Although the budget has done a very good job of identifying the problems of the common people, it has offered little in the way of solutions, experts said.
During a budget dialogue organised by the Center for Policy Dialogue (CPD) on Thursday, experts said no steps were taken to make life easier for the poor and low-income earners by raising the ceiling for tax free income, relaxing import taxes or reducing Value-Added Tax (VAT).
Dr Khondaker Golam Moazzem, research director, CPD, presenting the keynote address, "National Budget for FY2022-23 Addressing Six Challenges: Measures Proposed and Measures Required", said the government's estimates in the budget did not match the reality, pointing out that the government had estimated inflation - the most burning issue at the moment - to be 5.6%, but there was no plan to control it.
He added the government promised to increase investment, but did not show any plans for this in the budget.
Moazzem also said the increase in fuel prices would have a negative impact on the country's economy in many ways.
He further pointed out that government allocation for both the health and education sector had been reduced compared to last year's budget.
In the last 20 years, these allocations had been less than 1% of the GDP, with Bangladesh lagging behind all LDC countries, he said, urging for proper allocation.
Speaking as the chief guest, Planning Minister MA Mannan said the amount of subsidy being given in agriculture, gas and electricity in the proposed budget was right as a large portion of society had been deprived of its fair share.
"Under the leadership of the prime minister, we are working to reduce inequality. Taking food security into consideration, we cannot just pull subsidies from the agriculture sector," he said.
He added that there was a lot of potential in using VAT to increase revenue.
Terming social security programmes a temporary measure to alleviate poverty, he said there were still plans to introduce ration cards for workers in other industries such as tea.
Amir Khasru Mahmud Chowdhury, the former commerce minister, said the budget did not reflect the much talked about free market.
He said a lot of money earned through corruption and tax evasion has been smuggled abroad, but there was now an opportunity to legalise those by paying a flat 10% tax while honest traders were obligated to pay 25% tax.
He termed the proposal discriminatory against honest citizens and unconstitutional, saying it was done to help black money earners.
Anisul Islam Mahmud, the former environment minister, said no member of parliament had been consulted before the budget was presentation, but further discussions were merited.
He also said the allocations to health and education should have been increased.
Zafarullah Chowdhury, founder of Gonoshasthaya Kendra, said, "In the proposed budget, we see that the allocation for social security has been reduced, excluding pension allowance. On the other hand, I see that the tax-free income limit is Tk3 lakh. This was foolish, as it means the government wants to bring rickshaw pullers under the tax net."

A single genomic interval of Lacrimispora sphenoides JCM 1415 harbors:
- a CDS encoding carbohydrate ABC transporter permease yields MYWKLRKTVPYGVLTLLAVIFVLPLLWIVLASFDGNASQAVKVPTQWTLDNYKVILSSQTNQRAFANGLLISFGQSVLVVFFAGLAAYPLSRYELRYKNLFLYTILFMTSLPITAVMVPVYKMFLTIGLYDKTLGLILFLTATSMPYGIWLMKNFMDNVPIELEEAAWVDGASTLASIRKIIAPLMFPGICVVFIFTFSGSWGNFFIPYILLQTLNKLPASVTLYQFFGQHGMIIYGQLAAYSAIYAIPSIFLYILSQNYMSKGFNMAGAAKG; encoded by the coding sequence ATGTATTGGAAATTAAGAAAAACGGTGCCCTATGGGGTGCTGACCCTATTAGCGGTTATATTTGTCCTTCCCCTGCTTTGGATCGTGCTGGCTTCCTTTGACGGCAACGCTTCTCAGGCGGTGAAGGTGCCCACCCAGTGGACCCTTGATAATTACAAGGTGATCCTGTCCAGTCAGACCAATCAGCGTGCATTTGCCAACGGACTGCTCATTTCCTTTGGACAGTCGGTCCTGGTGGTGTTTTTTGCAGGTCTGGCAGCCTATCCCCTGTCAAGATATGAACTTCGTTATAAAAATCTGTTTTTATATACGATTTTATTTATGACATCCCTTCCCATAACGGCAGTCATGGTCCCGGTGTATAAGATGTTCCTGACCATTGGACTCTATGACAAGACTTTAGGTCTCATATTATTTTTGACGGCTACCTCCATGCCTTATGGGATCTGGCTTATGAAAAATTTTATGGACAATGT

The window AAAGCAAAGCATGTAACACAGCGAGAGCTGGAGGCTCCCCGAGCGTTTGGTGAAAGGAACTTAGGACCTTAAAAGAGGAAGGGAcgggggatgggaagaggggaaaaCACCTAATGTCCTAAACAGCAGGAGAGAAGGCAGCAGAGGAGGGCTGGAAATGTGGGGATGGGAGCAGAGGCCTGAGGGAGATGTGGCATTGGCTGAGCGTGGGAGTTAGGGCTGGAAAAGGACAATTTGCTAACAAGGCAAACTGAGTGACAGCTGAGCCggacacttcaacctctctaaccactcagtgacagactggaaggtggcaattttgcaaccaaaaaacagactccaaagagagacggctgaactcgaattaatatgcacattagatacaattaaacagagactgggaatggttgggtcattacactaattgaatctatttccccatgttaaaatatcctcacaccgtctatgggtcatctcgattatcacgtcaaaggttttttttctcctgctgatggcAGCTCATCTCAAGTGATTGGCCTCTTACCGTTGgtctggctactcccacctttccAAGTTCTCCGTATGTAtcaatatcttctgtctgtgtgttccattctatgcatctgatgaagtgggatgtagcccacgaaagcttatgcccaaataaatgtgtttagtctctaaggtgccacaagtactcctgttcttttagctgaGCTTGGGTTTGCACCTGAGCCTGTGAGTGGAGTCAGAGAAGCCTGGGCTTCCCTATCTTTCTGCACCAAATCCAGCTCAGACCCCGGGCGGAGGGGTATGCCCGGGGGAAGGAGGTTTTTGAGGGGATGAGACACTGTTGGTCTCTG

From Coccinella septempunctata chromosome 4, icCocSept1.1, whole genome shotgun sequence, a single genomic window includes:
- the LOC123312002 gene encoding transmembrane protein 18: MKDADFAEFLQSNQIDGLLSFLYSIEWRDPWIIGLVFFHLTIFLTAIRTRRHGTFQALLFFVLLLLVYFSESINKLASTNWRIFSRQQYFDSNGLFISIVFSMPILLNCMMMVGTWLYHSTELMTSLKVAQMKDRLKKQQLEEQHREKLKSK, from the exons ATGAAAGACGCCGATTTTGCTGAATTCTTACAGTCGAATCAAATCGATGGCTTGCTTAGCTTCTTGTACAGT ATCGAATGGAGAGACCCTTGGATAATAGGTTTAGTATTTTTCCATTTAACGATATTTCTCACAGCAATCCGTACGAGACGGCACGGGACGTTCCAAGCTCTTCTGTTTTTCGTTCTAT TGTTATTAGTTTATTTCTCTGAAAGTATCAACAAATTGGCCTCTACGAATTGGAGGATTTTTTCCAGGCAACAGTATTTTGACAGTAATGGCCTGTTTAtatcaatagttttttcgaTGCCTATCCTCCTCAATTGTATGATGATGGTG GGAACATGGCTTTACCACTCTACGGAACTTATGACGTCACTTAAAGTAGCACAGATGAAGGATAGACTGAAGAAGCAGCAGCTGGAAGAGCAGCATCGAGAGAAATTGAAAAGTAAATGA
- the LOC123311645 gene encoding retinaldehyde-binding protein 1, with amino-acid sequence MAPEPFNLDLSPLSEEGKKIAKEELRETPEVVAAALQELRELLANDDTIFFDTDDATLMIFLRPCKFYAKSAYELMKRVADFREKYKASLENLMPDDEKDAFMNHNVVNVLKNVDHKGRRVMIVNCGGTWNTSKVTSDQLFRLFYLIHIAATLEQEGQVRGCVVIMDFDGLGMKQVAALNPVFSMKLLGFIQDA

He suggested raising tax-free income limit to Tk5 lakh.
Dr Fahmida Khatun, executive director, CPD, said the financial and monetary measures for the poor were inadequate in the budget.
Apart from giving tax rebates on various imported goods, there was also an opportunity to do so in the domestic sector.
She said although there was a need to increase the volume and quantity of products sold in the open market, there was no initiative in the budget in this regard.
She also suggested increasing the tax-free income limit to Tk3.5 lakhs.
Fahmida agreed that this would reduce the government's tax revenue, but pointed out that rich businessmen have been given a number of opportunities to reduce taxes.
Labour leader Rajekuzzaman Ratan said there were 6.5 crore working class people in the country but no discussion was held with any of them before making the budget.
Shusmita, Anis, vice-president, Bangladesh Employers' Federation and managing director of the ACI Formulations Limited, said the middle-income and lower-income earners were yet to recover from the pandemic while prices had gone up, suggesting the tax-free income be raised to Tk5 lakh.
Rizwan Rahman, president, Dhaka Chamber of Commerce & Industry, said it was a big challenge to make a budget which pleased both the people and businessmen.
He pointed out that the huge amount of deficit would make it difficult to increase credit flow to the private sector as banks would be more willing to lend to the government.
GDP, inflation figures raise questions
At the event, Amir Khasru said the quality of statistics was deteriorating despite spending a lot of money due to the government's lack of sincerity and pressure from the ministers, adding there was controversy over the figures - especially data on GDP and inflation - on which the budget was based.
According to the World Bank, Bangladesh's position in the statistical capability index is 10 points below the South Asian average.
Khasru blamed the government for showing development by manipulating the statistics, saying no one would believe that inflation was 6%.
"Some economists say inflation is 12%. I think it is more than that," said Khasru.
The planning minister Mannan said it would not be possible to build Padma bridge, metro rail or Karnaphuli tunnel by manipulating statistics.
He, however, admitted that there were flaws in the country's statistics system, adding that the government alone cannot be blamed for it.